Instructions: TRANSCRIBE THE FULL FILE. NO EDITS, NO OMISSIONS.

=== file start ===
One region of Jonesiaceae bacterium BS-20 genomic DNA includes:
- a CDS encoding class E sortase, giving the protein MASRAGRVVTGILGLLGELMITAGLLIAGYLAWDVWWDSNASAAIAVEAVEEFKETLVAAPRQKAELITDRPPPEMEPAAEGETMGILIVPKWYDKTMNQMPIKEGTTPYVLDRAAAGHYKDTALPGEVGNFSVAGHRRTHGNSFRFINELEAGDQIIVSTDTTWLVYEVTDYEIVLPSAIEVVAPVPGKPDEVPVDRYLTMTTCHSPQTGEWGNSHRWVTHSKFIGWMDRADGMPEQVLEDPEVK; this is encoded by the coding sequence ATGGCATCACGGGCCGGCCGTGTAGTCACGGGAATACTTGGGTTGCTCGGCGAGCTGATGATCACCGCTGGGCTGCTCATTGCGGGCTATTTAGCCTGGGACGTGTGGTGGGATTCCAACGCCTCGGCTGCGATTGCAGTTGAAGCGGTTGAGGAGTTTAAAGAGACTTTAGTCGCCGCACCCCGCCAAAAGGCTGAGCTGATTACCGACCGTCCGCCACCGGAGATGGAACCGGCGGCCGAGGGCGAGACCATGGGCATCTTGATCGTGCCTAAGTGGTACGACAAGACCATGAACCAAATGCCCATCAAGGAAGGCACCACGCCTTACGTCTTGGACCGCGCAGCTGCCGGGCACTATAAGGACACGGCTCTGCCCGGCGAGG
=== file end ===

One region of Jonesiaceae bacterium BS-20 genomic DNA includes:
- a CDS encoding class E sortase, giving the protein MASRAGRVVTGILGLLGELMITAGLLIAGYLAWDVWWDSNASAAIAVEAVEEFKETLVAAPRQKAELITDRPPPEMEPAAEGETMGILIVPKWYDKTMNQMPIKEGTTPYVLDRAAAGHYKDTALPGEVGNFSVAGHRRTHGNSFRFINELEAGDQIIVSTDTTWLVYEVTDYEIVLPSAIEVVAPVPGKPDEVPVDRYLTMTTCHSPQTGEWGNSHRWVTHSKFIGWMDRADGMPEQVLEDPEVK; this is encoded by the coding sequence ATGGCATCACGGGCCGGCCGTGTAGTCACGGGAATACTTGGGTTGCTCGGCGAGCTGATGATCACCGCTGGGCTGCTCATTGCGGGCTATTTAGCCTGGGACGTGTGGTGGGATTCCAACGCCTCGGCTGCGATTGCAGTTGAAGCGGTTGAGGAGTTTAAAGAGACTTTAGTCGCCGCACCCCGCCAAAAGGCTGAGCTGATTACCGACCGTCCGCCACCGGAGATGGAACCGGCGGCCGAGGGCGAGACCATGGGCATCTTGATCGTGCCTAAGTGGTACGACAAGACCATGAACCAAATGCCCATCAAGGAAGGCACCACGCCTTACGTCTTGGACCGCGCAGCTGCCGGGCACTATAAGGACACGGCTCTGCCCGGCGAGG